David Rosenthal, talking in the bare-bones middle room of his new Northside gallery, says, "I'm hoping to provide a place where photography can be done by lots of people and can reach into different areas in lots of different ways."
Citing diminishing returns, the Cincinnati Art Museum has ended its relationship with Cincinnati World Cinema, a presenter of art films, classics, shorts collections and documentaries that had been using its auditorium since 2007. That has left the future unclear for those who feel Cincinnati needs a non-commercial outlet for such specialized films that otherwise wouldn't play here.
As we enter a new year, my biggest wish for Cincinnati’s visual-arts scene in 2009 is a simple one — that we can hold onto what already is here. Lots of people in the local arts are struggling, along with the greater economy, and that puts what they’re doing at risk.
We go to our American art museums and dutifully pass the Old Masters' paintings, nonchalant about them being on display here rather than Italy, Spain, Germany, England, France, Netherlands or the other European countries where those great painters lived centuries ago.
In what was a tough year all around, the visual arts scene in Greater Cincinnati managed to stay its ground in 2008. The primary presences are our museums, and they all had good years art-wise, although the Contemporary Arts Center (CAC) was forced to make some staff layoffs late in the year as the national economy tanked.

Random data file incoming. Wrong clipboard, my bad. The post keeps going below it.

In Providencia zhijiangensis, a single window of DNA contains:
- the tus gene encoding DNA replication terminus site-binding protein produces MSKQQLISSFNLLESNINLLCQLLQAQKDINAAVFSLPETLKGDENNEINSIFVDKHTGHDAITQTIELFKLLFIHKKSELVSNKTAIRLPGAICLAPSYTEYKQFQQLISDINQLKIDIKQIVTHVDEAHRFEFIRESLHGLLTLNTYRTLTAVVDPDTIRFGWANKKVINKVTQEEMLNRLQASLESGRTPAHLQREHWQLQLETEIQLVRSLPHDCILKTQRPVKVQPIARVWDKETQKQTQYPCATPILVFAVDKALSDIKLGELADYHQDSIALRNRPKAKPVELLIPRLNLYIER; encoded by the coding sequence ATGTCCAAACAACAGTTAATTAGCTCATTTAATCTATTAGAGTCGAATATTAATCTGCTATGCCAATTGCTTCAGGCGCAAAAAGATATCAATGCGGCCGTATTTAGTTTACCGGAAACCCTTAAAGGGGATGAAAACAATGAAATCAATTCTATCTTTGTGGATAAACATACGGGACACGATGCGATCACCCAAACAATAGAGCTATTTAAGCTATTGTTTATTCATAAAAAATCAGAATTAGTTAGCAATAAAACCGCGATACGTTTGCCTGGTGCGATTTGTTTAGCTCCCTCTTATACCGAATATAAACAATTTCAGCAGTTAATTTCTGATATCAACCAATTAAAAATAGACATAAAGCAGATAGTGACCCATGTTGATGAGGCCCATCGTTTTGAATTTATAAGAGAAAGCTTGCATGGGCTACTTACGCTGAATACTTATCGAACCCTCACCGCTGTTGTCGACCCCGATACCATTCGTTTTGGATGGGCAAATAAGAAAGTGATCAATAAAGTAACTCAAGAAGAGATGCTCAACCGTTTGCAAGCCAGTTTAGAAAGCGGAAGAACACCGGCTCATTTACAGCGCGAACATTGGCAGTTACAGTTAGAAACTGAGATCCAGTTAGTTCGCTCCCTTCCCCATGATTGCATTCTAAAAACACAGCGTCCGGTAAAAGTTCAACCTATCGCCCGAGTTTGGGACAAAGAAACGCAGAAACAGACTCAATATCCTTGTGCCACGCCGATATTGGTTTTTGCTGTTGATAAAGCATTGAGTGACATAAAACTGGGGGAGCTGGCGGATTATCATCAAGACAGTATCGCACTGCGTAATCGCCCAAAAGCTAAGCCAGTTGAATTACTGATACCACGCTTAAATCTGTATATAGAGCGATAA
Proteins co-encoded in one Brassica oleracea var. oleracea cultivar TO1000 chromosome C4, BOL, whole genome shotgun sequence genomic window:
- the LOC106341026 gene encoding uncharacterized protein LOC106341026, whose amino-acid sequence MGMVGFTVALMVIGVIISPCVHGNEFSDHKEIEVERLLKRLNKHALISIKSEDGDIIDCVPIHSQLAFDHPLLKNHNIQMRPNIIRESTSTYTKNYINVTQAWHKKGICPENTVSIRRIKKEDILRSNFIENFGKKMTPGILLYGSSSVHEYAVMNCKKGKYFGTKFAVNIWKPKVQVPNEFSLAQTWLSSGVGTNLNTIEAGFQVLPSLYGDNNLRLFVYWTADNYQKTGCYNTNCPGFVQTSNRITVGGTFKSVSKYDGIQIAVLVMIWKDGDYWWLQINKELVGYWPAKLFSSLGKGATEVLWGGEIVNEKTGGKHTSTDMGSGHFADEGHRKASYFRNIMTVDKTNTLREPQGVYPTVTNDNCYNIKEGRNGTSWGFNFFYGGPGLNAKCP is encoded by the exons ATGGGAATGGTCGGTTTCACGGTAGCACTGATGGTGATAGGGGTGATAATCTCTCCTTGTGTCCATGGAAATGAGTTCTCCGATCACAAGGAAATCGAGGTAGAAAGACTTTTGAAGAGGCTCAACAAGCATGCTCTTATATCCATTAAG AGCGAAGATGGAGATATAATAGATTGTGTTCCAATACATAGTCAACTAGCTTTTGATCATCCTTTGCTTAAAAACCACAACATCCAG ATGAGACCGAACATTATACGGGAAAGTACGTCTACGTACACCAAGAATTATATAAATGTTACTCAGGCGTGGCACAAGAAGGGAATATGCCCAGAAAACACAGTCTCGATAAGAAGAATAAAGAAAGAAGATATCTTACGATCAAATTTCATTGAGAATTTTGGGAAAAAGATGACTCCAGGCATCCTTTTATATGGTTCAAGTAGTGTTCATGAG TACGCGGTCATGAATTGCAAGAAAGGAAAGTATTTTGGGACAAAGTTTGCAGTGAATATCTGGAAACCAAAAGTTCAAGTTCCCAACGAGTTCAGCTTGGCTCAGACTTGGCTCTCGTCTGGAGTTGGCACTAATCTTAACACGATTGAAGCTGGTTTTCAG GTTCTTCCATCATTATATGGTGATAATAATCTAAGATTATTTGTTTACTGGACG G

Here are the 10 art shows that left the most impact on me in 2008, presented in no particular order and with regrets to the other fine exhibitions that just didn’t quite make this admittedly subjective list.
Museums have not been immune to the nations economic meltdown Los Angeles Museum of Contemporary Arts endowment has calamitously plunged and Cincinnatis Contemporary Arts Center had to lay off five people, including its public relations director.
Turning adversity into a virtue is something artists are good at. The adversity of being an artist in a Communist society that forbad direct social criticism steered Anderle into a body of work well suited for comment on the human condition. So prints became Anderle's dominant form of expression through much of his career.
What this means is not at all simple. The papers are painted beautifully in the loose but contained way of a lot of art right now. It's also politically charged. But bringing the two together makes something consuming. We, as viewers, stand face-to-face, surrounded by the criminal acts of our generation.
At first glance Brooklyn-based artist Kambui Olujimi’s solo show at Meyers Gallery at the University of Cincinnati, The Clouds Are After Me, seems sparse. Loose-leaf pages hang from the white walls in likely formations. They become both more interesting and more disappointing when you look a little closer. The “clouds” that follow the artist are the unlucky, the illegal and the politically incorrect.